As much as this writer likes the outdoors, he’ll probably never head down the Colorado River in America, nor will he likely go to Antarctica. Good news, though, that both are on Google Maps for those of us who’ll never get to do either.
Added to the “awesome things Google does” pile of the internet, Google has taken a boat down one of America’s largest rivers, photographing the entire experience and adding it to Google StreetView, effectively turning it into Google RiverView, so to speak.
For those who don’t know, the Colorado River spans 2,333 kilometres, and features one of the most picturesque landscapes one can find on that continent, weaving its way down through the rock formations that make up Middle America.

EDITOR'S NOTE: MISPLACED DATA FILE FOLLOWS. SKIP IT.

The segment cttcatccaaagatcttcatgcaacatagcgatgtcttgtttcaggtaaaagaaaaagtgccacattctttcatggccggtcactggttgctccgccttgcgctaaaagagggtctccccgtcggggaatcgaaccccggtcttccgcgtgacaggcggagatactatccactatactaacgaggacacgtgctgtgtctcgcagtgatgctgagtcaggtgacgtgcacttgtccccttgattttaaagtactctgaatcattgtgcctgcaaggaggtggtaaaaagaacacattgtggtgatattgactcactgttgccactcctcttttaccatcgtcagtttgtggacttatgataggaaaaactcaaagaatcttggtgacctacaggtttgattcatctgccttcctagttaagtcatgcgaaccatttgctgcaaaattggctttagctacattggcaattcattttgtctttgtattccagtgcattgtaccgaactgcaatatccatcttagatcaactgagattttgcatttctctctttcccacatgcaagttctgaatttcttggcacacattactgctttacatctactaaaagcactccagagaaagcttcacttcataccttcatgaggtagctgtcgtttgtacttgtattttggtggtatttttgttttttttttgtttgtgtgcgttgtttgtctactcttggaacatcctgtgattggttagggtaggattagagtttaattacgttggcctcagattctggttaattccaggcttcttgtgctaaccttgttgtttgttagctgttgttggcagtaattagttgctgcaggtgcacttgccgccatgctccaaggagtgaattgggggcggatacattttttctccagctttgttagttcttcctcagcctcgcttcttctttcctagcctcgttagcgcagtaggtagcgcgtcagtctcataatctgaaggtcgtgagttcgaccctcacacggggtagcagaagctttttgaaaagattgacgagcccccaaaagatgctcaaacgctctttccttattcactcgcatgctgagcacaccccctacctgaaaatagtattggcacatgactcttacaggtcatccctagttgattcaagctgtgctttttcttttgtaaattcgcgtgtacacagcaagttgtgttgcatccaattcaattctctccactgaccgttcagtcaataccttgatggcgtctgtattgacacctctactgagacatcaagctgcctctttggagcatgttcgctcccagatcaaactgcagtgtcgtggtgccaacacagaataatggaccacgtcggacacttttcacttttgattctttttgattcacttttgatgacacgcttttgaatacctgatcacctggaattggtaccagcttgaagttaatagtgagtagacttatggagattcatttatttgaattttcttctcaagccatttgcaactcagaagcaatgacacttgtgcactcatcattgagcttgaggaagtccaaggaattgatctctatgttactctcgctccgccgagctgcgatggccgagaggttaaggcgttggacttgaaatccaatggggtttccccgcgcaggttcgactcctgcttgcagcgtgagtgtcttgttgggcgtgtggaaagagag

Google provides plenty of start points, too, so you don’t have to start at the beginning, with plenty of places to see the Colorado River from.
Now all we need is a headset, a fan in front of us, and someone spraying us with water while we keep our finger on the up arrow to help make this simulation even more realistic.
Outside of the immersion, though, it’s another way the world can continue to remember fantastic parts of the earth, especially if they end up disappearing one day. It joins other Google StreetView “Treks” such as the Taj Mahal, Venice, the Galapagos Islands, the Grand Canyon, and Australia’s own Great Barrier Reef.
At a different part of the world, you’ll find Antarctica on Google StreetView too, added three years ago and with plenty of penguins. Be thankful it doesn’t leave your keyboard as cold as the temperature in that part of the world, or even as hot and toasty as a trip down the Colorado River could be.